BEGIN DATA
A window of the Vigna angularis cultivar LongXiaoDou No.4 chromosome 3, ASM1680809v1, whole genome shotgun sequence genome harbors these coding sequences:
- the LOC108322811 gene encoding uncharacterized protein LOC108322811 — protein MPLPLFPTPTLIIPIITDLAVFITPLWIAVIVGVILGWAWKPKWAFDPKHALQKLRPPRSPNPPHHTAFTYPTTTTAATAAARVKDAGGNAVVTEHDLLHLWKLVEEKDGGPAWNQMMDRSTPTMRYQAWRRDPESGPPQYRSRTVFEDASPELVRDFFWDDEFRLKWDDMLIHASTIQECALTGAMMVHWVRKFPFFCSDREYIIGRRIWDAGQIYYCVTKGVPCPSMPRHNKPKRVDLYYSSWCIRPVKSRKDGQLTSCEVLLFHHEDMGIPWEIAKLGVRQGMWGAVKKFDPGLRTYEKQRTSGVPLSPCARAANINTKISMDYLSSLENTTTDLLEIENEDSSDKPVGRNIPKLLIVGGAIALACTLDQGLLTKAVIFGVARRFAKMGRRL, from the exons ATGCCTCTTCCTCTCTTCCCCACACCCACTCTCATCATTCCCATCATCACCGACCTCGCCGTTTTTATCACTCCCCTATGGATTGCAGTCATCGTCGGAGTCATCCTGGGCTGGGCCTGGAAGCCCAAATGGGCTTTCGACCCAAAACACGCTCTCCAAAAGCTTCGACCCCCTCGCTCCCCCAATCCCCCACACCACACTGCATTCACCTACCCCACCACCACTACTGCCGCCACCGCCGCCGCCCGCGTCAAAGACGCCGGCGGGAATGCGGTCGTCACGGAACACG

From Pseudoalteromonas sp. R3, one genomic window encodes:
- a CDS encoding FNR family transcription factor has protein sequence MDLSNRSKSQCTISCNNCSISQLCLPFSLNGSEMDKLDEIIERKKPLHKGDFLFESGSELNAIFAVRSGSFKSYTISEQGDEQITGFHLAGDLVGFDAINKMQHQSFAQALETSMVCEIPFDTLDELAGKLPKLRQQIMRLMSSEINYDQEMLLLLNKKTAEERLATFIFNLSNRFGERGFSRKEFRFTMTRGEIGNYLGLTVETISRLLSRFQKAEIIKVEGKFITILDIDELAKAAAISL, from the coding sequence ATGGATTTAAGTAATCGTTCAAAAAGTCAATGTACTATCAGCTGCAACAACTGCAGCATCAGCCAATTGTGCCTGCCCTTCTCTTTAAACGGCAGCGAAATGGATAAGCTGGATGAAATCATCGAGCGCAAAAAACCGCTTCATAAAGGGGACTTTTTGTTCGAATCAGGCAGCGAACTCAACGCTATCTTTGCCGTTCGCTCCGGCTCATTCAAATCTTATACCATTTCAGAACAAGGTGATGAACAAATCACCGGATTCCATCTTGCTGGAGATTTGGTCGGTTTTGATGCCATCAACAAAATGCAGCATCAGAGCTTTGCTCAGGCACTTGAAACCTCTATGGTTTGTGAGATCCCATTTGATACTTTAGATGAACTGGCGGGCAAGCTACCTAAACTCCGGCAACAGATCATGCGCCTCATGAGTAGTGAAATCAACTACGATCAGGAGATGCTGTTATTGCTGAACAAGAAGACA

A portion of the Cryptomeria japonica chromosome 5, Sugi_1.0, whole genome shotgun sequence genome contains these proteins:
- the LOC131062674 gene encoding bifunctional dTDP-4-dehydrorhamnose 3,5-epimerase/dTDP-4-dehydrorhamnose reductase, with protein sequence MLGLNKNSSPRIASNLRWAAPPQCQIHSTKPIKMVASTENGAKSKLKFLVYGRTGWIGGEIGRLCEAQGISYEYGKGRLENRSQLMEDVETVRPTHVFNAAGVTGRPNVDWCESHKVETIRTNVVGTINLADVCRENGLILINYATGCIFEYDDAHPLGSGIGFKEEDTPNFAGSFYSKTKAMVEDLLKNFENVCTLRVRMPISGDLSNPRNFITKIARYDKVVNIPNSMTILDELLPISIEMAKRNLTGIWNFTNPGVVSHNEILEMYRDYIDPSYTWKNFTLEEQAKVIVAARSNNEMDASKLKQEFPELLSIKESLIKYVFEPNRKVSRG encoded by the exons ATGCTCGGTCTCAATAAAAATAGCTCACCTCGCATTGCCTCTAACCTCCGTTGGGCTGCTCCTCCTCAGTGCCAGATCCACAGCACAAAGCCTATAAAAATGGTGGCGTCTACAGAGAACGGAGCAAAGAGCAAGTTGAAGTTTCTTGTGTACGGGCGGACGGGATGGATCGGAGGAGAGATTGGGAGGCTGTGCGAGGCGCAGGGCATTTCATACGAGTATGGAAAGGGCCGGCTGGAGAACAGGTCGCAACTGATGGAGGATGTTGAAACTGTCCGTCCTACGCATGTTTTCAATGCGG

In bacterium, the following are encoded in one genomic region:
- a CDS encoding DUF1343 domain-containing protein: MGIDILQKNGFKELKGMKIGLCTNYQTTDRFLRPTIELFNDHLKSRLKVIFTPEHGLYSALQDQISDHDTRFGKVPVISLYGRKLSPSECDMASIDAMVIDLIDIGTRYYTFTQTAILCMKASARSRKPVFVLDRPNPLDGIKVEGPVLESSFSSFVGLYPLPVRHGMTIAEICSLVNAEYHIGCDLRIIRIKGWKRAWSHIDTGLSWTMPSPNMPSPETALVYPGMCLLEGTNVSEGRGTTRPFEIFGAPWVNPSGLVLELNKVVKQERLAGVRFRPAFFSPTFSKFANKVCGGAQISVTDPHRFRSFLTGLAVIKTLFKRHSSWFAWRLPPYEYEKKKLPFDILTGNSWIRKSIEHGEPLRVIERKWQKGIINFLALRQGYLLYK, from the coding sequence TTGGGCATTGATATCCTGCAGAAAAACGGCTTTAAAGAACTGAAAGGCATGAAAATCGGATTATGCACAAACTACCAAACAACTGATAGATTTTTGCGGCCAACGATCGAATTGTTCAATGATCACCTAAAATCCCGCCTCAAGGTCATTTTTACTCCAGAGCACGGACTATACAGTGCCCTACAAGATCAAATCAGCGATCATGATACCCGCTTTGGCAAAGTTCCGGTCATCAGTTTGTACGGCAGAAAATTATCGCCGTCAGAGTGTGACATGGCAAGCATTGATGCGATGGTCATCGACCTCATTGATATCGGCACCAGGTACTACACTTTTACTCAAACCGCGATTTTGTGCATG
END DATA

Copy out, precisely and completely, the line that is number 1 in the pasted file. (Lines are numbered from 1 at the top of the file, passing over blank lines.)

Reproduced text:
A window of the Vigna angularis cultivar LongXiaoDou No.4 chromosome 3, ASM1680809v1, whole genome shotgun sequence genome harbors these coding sequences: